Expand Your Business Reading List

IMG_3805I’ve been reading a lot of literary fiction this year. I always enjoy escaping into a different world, meeting diverse characters and the underlying complexity that informs their choices. Storytelling that challenges me to understand a different perspective or imagine another person’s motivations doesn’t just fulfill my leisure pursuits it stretches my mental muscle. And there’s proof that it does just that!

A 2013 study by researchers at The New School in New York City found that people who read literary fiction improve their empathy. These readers have a greater capacity for understanding social behaviour than those who solely read non-fiction or genre fiction. And we all know how important emotional intelligence (EI) is to being an effective leader.

Psychologist Daniel Goleman brought widespread recognition of the concept of EI when his book was published in 1995. He argued that the most successful leaders had greater EI, or the ability to recognize their own and others’ emotions and use that information to adapt their approach and work styles.

So, I propose the at-work book club with a twist. Sure, it’s valuable to consult the latest productivity tome or a bio from a well-respected leader, but add literary fiction to the reading list. Expose yourself to challenging characters who push you to alter your perspective and think about how you’d manage a scenario outside your sphere.


True Leaders Don’t Need False Bravado

I just returned from a week in a tropical paradise, contorting my body into various poses at the guidance of a yoga teacher. What does a yoga vacation have to do with business or communication, you ask? Well, during the course of the week I was reminded of the importance of vulnerability in building relationships and leadership presence.

Our teacher, Monica Bright, was helping 17 women in need of a break to “relax and rejuvenate”, as was the name of our Mexican retreat. Several of the participants on this retreat were new to yoga or had never practiced with this instructor. She had the challenging task of establishing trust in a very short period of time. We would have just seven days together and were immediately spending three hours a day being led in our yoga practice by a … stranger.

Yet by the end of the week, Monica had created such a rapport that those new acquaintances (myself included) were dedicated followers and wishing they could attend her regular classes — in Chicago, just an hour and a half flight from Toronto for yoga. How did she do it? By opening up, sharing herself and being vulnerable.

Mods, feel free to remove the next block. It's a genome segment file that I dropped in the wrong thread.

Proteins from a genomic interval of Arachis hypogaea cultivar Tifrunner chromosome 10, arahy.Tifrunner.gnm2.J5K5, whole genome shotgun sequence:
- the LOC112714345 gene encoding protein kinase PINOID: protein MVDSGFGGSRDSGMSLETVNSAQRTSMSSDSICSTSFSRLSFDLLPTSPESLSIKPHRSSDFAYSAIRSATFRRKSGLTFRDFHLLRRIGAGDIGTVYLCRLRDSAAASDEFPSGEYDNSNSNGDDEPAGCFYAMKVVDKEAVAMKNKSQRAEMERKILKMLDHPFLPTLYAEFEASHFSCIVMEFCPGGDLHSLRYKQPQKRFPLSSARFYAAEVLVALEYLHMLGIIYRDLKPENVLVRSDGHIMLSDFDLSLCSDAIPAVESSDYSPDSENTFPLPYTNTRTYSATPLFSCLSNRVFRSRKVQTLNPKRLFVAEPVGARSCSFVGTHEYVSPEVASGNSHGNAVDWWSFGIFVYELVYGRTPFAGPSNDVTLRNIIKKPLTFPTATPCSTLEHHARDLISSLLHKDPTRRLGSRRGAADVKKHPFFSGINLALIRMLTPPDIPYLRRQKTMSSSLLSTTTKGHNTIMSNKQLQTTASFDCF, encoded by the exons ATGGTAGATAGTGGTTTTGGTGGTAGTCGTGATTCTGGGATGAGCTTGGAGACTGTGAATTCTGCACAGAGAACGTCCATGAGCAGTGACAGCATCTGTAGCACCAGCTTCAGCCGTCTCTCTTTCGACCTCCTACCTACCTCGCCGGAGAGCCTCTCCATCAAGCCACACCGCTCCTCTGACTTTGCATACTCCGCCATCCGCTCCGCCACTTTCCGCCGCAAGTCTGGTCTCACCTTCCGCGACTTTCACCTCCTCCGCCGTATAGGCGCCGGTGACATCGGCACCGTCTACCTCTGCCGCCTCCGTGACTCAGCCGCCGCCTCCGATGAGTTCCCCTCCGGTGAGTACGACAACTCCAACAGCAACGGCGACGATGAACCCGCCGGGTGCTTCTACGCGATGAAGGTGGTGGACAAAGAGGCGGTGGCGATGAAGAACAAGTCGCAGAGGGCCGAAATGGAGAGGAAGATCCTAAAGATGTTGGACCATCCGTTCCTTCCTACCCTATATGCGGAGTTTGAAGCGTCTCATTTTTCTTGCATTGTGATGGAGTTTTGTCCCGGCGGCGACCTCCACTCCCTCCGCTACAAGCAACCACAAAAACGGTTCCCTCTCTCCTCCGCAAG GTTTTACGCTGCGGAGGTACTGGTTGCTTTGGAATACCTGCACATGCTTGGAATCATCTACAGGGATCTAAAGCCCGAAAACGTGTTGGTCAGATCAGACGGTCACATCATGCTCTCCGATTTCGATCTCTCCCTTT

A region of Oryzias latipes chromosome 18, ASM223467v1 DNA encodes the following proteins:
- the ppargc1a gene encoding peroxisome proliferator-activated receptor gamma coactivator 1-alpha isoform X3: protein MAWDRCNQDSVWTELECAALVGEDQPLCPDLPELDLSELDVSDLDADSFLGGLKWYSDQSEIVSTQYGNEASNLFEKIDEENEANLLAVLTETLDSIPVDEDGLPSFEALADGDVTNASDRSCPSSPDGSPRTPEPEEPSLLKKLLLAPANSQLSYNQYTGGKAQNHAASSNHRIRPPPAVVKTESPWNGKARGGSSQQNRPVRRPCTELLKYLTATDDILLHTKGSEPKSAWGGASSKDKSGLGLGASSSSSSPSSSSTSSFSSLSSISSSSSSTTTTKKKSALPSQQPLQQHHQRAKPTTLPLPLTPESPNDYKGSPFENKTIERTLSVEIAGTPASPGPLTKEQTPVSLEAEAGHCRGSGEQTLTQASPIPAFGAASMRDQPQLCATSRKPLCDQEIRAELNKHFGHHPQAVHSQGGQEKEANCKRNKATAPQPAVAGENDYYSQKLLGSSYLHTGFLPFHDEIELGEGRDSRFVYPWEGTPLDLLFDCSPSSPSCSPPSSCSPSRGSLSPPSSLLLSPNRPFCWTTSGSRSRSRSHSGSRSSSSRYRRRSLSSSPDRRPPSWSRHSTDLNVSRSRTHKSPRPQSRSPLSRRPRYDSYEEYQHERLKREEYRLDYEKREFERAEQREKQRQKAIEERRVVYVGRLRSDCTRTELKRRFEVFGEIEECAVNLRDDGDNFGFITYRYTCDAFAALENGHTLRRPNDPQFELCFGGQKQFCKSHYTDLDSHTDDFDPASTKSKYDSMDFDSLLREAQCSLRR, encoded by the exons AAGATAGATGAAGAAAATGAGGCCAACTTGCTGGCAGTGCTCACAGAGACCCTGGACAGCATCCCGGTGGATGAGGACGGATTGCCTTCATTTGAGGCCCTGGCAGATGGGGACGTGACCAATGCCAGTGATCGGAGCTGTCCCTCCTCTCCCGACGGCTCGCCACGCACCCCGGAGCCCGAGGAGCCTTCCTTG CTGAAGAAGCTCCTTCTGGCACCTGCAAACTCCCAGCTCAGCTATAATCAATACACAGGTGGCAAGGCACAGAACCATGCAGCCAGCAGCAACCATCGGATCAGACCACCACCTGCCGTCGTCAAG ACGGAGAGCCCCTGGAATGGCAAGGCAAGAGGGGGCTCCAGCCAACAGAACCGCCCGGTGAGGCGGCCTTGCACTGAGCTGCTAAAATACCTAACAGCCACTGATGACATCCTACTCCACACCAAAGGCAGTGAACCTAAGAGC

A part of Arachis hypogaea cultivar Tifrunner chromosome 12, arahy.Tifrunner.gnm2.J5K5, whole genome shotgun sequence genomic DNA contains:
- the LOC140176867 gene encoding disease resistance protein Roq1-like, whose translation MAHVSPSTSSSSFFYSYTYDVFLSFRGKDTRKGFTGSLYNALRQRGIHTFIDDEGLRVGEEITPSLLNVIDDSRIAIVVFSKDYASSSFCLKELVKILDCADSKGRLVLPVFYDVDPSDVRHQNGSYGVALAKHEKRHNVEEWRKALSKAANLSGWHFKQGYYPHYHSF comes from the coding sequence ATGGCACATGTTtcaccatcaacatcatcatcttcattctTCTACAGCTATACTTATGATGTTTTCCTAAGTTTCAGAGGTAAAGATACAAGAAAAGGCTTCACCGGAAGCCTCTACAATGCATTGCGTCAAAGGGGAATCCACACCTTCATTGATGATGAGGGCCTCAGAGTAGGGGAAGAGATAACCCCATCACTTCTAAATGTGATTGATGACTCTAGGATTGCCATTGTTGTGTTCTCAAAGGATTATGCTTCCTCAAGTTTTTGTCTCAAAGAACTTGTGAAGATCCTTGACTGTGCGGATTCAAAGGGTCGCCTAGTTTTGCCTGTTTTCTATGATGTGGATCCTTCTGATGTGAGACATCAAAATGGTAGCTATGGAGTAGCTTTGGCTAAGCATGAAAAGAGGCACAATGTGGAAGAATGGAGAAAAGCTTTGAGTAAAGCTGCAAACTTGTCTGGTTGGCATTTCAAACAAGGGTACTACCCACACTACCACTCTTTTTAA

She regularly shared examples of her struggles and how she was continually growing from her experiences. She recognized the value she saw in learning from all of us, her students. She opened up and was courageous in sharing her emotions. In return, we all felt safe to ask questions, seek guidance from her, and be ourselves. We trusted Monica’s leadership.

The ability to gain trust is so important for new leaders in business and those leading through times of change or uncertainty. Everyone expects you to be knowledgeable. Competence is decided by a board of directors or a hiring manager. Trust is more tricky.

You need to establish trust on an individual level. The best way to do that is to allow yourself to be vulnerable. Yes, it’s important to celebrate successes, but acknowledge your mistakes and what you learned from them. When problem-solving with your team, it’s OK to say, “I don’t know, let’s figure this out together.” Own up when someone else is better suited to managing a specific customer, and ask to learn from them. Seek external guidance when your gut is telling you something doesn’t add up.

In a world that’s currently consumed with the false idea of perfection, it’s the warts that make us authentic, approachable, and trustworthy. Be vulnerable and you may find yourself greeted with this: “Namaste.”

Resolve to improve non-verbal communication

The start of a new year brings resolutions for many people. In recent years there’s been a bevy of literature about habits: how to set positive habits, break bad ones, increase your willpower. As a communicator, I see the influence that people’s habits have on how they are perceived. In the business world, it’s of particular importance for leaders to understand how their habits may be affecting their efforts.

If actions speak louder than words, then your unconscious behaviours have tremendous impact on either confirming or negating the messages you share with your team and organization. Consider changing up these every day habits to better support the outcomes  you desire:

  • To foster a culture of innovation and creative problem-solving, ditch your friends. Well, at least at meetings or training events when there are other people present. Take advantage of opportunities to spend time with new people and have unique conversations that may lead to creativity. Sit at a different table!
  • If you’re pushing for transparency and a more approachable leadership team, forego the podium when giving presentations.
  • Trying to encourage employees to give and receive feedback more openly? Develop a new feedback habit: ask two people you normally wouldn’t approach for feedback on an idea before going to your usual suspects.
  • When you’re trying to develop a more collegial and connected team, take a look at your daily routines at the office. Could you enter by a different door so that you walk past people you don’t usually greet? Eat lunch in the cafeteria once a week rather than dine at your desk.

Your workplace habits communicate a lot about you and your priorities. Changing some of these simple behaviours can help send the right message to employees. Lead by example and, with time, others will follow suit.